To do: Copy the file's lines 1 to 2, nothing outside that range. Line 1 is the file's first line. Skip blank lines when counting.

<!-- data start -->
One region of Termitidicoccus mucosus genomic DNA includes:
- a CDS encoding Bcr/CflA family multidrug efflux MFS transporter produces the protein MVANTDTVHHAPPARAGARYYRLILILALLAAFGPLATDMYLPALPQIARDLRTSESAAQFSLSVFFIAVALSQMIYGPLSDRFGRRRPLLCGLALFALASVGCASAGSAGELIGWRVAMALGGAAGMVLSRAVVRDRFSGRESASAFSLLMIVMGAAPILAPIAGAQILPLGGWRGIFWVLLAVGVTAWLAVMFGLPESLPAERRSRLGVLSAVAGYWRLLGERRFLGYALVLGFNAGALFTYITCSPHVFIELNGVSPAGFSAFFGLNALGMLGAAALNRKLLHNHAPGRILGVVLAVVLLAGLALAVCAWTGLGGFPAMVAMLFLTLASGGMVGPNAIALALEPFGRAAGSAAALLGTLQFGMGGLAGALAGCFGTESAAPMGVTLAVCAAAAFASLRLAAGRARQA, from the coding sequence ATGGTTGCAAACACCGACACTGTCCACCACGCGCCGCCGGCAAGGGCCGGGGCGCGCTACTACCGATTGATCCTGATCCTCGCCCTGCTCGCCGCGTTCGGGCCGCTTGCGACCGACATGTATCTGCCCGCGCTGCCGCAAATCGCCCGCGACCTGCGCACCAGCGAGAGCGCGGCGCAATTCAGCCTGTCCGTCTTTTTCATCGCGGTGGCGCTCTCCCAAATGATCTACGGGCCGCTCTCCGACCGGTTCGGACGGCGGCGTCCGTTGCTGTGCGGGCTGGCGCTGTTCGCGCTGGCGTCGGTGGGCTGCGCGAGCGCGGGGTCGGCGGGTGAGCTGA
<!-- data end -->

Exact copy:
One region of Termitidicoccus mucosus genomic DNA includes:
- a CDS encoding Bcr/CflA family multidrug efflux MFS transporter produces the protein MVANTDTVHHAPPARAGARYYRLILILALLAAFGPLATDMYLPALPQIARDLRTSESAAQFSLSVFFIAVALSQMIYGPLSDRFGRRRPLLCGLALFALASVGCASAGSAGELIGWRVAMALGGAAGMVLSRAVVRDRFSGRESASAFSLLMIVMGAAPILAPIAGAQILPLGGWRGIFWVLLAVGVTAWLAVMFGLPESLPAERRSRLGVLSAVAGYWRLLGERRFLGYALVLGFNAGALFTYITCSPHVFIELNGVSPAGFSAFFGLNALGMLGAAALNRKLLHNHAPGRILGVVLAVVLLAGLALAVCAWTGLGGFPAMVAMLFLTLASGGMVGPNAIALALEPFGRAAGSAAALLGTLQFGMGGLAGALAGCFGTESAAPMGVTLAVCAAAAFASLRLAAGRARQA, from the coding sequence ATGGTTGCAAACACCGACACTGTCCACCACGCGCCGCCGGCAAGGGCCGGGGCGCGCTACTACCGATTGATCCTGATCCTCGCCCTGCTCGCCGCGTTCGGGCCGCTTGCGACCGACATGTATCTGCCCGCGCTGCCGCAAATCGCCCGCGACCTGCGCACCAGCGAGAGCGCGGCGCAATTCAGCCTGTCCGTCTTTTTCATCGCGGTGGCGCTCTCCCAAATGATCTACGGGCCGCTCTCCGACCGGTTCGGACGGCGGCGTCCGTTGCTGTGCGGGCTGGCGCTGTTCGCGCTGGCGTCGGTGGGCTGCGCGAGCGCGGGGTCGGCGGGTGAGCTGA